“How many future African scientific researchers have been killed who would have discovered the cure for HIV, AIDS, tuberculosis, malaria and Ebola? How many future African doctors and nurses have been killed who would have brought relief to the sick by providing adequate care for their ailments? How many future African agricultural scientists have been killed who would have found a solution to the increasing desertification of the continent and boost food production to feed the people? How many future African political, social and economic scientists have been killed who would have made substantial contributions to the development of the continent’s resources, both material and human, which would benefit not only the continent but all humankind as a whole? How many future African teachers have been killed who would have inspired and managed the educational development of their students to be leaders in the field of science and other disciplines? How many future African astro-scientists have been killed who would have revolutionized space travel and exploration and make it possible to reach the impossible dream?”
I found this litany of loss painful to even read. The point Afro-Spear made was about the "euro-centric" perspective that people of African descent have nothing to contribute to the progress of mankind and can thus be "left behind" in the striving for new human accomplishments. One could also say that that's why there has been so little regret about the severe loss of African humanity over the last twenty years as well.
But I wonder.
Specifically, I wonder about whether the "euro-centric" or "Anglo-Saxon" imperial perspective that values people of African descent so little is as powerful as Afro-Spear thinks.
Certainly, the imperial perspective has weakened in Europe and even the foremost champions of the Anglo-Saxon imperium on American right aren't very confident that they can continue to bully the American public into supporting a program of (white) American domination.
There's no doubt that the vision of leaving people of African descent behind still has a great deal of cultural power in the United States.
But that's not the only vision.
In fact, there are a variety of cultural perspectives from which African-American perspectives are viewed either as equal to those of whites or as primary in themselves. People tend to underestimate the extent to which the cultural egalitarianism of the multi-cultural ethic has taken hold among American whites. African-American figures like Martin Luther King, Malcolm X, and Sojourner Truth have become standard parts of America's heroic pantheon and African-American figures like Oprah Winfrey are just as much a part of the cultural firmament as their white counterparts.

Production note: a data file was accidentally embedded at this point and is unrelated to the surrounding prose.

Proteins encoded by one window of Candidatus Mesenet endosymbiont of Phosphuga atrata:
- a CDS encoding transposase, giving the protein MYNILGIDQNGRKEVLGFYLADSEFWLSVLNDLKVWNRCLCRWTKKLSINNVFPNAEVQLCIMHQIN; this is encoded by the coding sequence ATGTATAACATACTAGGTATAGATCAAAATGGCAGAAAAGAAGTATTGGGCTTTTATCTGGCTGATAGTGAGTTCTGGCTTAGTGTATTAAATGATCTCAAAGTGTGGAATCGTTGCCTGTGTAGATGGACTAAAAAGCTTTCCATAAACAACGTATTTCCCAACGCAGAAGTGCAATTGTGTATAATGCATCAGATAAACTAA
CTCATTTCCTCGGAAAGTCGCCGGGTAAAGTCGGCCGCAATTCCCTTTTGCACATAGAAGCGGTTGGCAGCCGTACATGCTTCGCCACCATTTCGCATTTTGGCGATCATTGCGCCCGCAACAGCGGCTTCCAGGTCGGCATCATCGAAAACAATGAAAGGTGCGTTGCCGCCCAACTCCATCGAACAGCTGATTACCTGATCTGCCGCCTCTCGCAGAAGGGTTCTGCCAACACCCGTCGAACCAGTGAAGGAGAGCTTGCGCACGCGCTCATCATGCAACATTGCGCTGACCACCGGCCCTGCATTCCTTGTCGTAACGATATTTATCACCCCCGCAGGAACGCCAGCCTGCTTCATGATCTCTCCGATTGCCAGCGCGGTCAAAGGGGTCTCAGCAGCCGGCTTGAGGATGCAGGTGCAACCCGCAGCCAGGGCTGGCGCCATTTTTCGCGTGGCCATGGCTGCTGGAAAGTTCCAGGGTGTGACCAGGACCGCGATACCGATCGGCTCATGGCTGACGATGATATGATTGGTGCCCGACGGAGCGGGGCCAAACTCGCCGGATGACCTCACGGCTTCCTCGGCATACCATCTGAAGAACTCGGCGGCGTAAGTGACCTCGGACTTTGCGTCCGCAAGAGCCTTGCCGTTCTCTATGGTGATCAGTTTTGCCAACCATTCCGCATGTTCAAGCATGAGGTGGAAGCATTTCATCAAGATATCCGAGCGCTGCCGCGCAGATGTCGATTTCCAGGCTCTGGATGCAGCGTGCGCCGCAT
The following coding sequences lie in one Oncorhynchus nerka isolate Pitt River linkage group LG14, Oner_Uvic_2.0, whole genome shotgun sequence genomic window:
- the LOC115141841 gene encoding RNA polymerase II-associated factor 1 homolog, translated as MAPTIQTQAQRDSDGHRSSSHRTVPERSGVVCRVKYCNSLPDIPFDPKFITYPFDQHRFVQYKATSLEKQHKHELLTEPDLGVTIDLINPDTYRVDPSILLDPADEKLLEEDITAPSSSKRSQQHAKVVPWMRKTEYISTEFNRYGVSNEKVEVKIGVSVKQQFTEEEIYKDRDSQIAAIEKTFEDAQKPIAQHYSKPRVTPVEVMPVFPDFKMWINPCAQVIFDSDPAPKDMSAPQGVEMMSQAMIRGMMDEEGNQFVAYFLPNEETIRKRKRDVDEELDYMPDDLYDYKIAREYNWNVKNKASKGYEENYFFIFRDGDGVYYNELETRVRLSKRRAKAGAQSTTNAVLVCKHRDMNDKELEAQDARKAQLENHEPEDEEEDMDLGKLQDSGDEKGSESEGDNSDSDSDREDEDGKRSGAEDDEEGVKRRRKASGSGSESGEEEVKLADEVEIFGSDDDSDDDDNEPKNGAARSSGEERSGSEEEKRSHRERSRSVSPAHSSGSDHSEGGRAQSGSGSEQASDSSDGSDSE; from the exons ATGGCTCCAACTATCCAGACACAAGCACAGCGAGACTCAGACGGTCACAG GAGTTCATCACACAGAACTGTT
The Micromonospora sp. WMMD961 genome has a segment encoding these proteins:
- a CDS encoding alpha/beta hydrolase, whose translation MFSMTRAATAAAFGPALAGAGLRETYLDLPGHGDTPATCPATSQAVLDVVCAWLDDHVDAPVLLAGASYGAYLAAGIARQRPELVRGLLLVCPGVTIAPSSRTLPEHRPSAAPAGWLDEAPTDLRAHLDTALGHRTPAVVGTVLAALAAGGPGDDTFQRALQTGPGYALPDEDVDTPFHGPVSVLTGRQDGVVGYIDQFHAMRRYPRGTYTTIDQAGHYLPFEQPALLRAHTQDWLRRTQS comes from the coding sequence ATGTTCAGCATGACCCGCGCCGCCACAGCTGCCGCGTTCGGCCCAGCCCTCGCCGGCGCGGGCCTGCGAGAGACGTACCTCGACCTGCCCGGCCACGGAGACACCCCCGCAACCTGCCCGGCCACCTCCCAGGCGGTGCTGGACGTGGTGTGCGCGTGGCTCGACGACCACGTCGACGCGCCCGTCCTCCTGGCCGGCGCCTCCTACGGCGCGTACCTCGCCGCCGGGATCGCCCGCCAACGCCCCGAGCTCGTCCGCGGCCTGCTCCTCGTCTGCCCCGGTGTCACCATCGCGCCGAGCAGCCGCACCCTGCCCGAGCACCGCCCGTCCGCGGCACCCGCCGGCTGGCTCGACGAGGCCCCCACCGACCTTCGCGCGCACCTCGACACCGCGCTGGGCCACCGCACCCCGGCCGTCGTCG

If not more so.
In the case of Ken Burns' influential films, the experiences and virtues of African-Americans as portrayed as the core of what it means to be American. The valuing of African-Americans in these films is not done in the same terms as the valuing of African-Americans in Frederick Douglass, W. E. B. DuBois, jazz, or Martin Luther King. But Burns and white multi-culturalists more generally are closer to the African-American view than they are to the cultural and political imperialism that is still defined as the American creed by conservatives.
I don't want to get pollyannish here. Certainly, the gradual mutual assimilation of African and European cultures in the United States does not in any way compensate for the monstrous exploitation of African humanity in this country.
But that mutual assimilation is real and continues to gain strength despite the continued power of the imperialism vision of American conservatives.
And as long as that's the case, the impulse to "leave African-Americans behind" will get weaker rather than stronger.